The government's new metadata regime should be amended to prevent perpetrators of domestic violence accessing this information, Kylie Hillard writes.
Forget the need for perpetrators to rely on GPS tracking, Spyware software, Malware software or spoofing to cyber stalk victims of domestic and family violence – the government has helped them along with the 'metadata' legislation under the Telecommunications (Interception and Access) Amendment (Data Retention) Bill 2014 that has now been funded to commence.
Any benefit from this week’s federal budget in the allocation of $100 million over three years to Domestic and Family Violence – new initiatives to break the cycle of violence, is undermined and counteracted (among other things) by the federal government also funding a fair chunk of up to $147 million to Public Order and Safety capital expenditure for data retention establishment. A data retention scheme that enables perpetrators of domestic and family violence to trace, stalk, harass and harm victims.
'Metadata' legislation enables an account holder to access the data on their own phone or computer account for a two-year retrospective period, and to access the data of other people connected to that account.
While 'metadata' retention does not include keeping the web browsing history or content of an email, phone call or text, it records the details of the sender and receiver of a call or text. The way mobile phone data is kept by registering the 'pings' between your mobile phone and the communication tower (which occurs hundreds of times a day), also means that an account holder or account user can be traced.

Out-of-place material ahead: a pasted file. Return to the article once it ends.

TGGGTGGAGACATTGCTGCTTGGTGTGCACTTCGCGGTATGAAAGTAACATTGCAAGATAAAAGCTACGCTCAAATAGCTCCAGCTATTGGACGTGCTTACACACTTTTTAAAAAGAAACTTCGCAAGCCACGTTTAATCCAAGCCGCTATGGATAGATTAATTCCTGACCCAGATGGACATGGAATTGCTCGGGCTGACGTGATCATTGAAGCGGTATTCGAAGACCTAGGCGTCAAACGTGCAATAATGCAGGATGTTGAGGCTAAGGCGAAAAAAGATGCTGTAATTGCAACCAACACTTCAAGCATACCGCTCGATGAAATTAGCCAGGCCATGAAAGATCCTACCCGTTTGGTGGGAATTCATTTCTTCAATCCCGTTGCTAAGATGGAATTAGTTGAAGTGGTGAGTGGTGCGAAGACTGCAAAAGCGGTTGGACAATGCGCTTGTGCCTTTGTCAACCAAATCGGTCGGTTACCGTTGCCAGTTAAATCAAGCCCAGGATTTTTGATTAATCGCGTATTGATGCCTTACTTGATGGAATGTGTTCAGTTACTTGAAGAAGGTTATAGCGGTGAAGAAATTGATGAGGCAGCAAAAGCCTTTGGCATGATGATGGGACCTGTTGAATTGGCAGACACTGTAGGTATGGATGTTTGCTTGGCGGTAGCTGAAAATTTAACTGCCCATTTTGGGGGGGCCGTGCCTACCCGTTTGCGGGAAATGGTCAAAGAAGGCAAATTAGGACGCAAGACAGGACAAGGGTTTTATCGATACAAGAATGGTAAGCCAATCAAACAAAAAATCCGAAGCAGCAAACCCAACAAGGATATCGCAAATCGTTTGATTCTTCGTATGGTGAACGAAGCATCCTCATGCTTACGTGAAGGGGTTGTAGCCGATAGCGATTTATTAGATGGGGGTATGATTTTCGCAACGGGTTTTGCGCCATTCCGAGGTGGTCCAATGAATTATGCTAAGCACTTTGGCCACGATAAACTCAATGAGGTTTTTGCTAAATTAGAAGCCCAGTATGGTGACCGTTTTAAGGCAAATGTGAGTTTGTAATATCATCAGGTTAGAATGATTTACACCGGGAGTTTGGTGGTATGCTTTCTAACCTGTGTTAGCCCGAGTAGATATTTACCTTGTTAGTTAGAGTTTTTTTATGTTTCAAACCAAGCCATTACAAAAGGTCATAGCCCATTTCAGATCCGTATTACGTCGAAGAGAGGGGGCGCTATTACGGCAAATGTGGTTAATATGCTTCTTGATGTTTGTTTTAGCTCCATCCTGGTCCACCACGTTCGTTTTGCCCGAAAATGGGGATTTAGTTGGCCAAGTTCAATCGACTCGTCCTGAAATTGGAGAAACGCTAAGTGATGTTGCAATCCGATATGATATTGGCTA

When an account holder is also the perpetrator of domestic and family violence or when they forcibly obtain access to mobile phones and other devices (common in relationships characterised by domestic and family violence), those perpetrators are able to trace where a victim goes, who the victim contacts if the victim seeks help, where a victim may have sought refuge accommodation, when a victim is at home, the daily activities of victims, which route they take to work, and more.
Angela Lynch, the Community Education Lawyer at Womens Legal Service Queensland, said: "Perpetrators of violence are already using technology to stalk and intimidate our clients and their potential access to metadata is very concerning. This is obviously an unintended consequence."
Imagine being a victim of domestic and family violence, where for a two-year period, every time you send an email or text, or make a phone call, that data is kept and is accessible by the perpetrator of that violence towards you. Or, if you have left the relationship, every record of you trying to seek help or attend an accommodation refuge is recorded and accessible by the very person you have sought to escape from.
Sceptical about these claims? Take a look at these images taken from 'metadata' that graphically shows how you get to and from work, and how by simple deductive reasoning, a perpetrator of domestic and family violence can readily work out which public transport route was used and track you down. Metadata may also show when you move house, and when you're more likely to be home.
Ms Lynch added: "With two women a week on average being killed by their partner or ex-partner, there needs to be an urgent analysis of this legislation from a domestic violence perspective and amendment to protect victims."
If this government is serious about the eradication of domestic and family violence, it needs to act before the 'metadata' retention scheme is set up, and amend the 'metadata' legislation to prohibit or restrict access to 'metadata' for respondents of a domestic and family violence order.
Domestic and family violence advocate, Soroptimist International Australia President, Ralda Forzin said: "Many women who have escaped controlling or violent partners already live in constant fear, and statistics suggest that the fear is real and justified especially when cyber technology enables perpetrators to invade every aspect of their victims lives. Amendment of the Act should be considered to keep individuals safe."
We should not have to wait until yet another woman dies at the hands of a known perpetrator who accessed 'metadata' and tracked her down under this scheme.
Kylie Hillard is a barrister at Griffith Chambers in Brisbane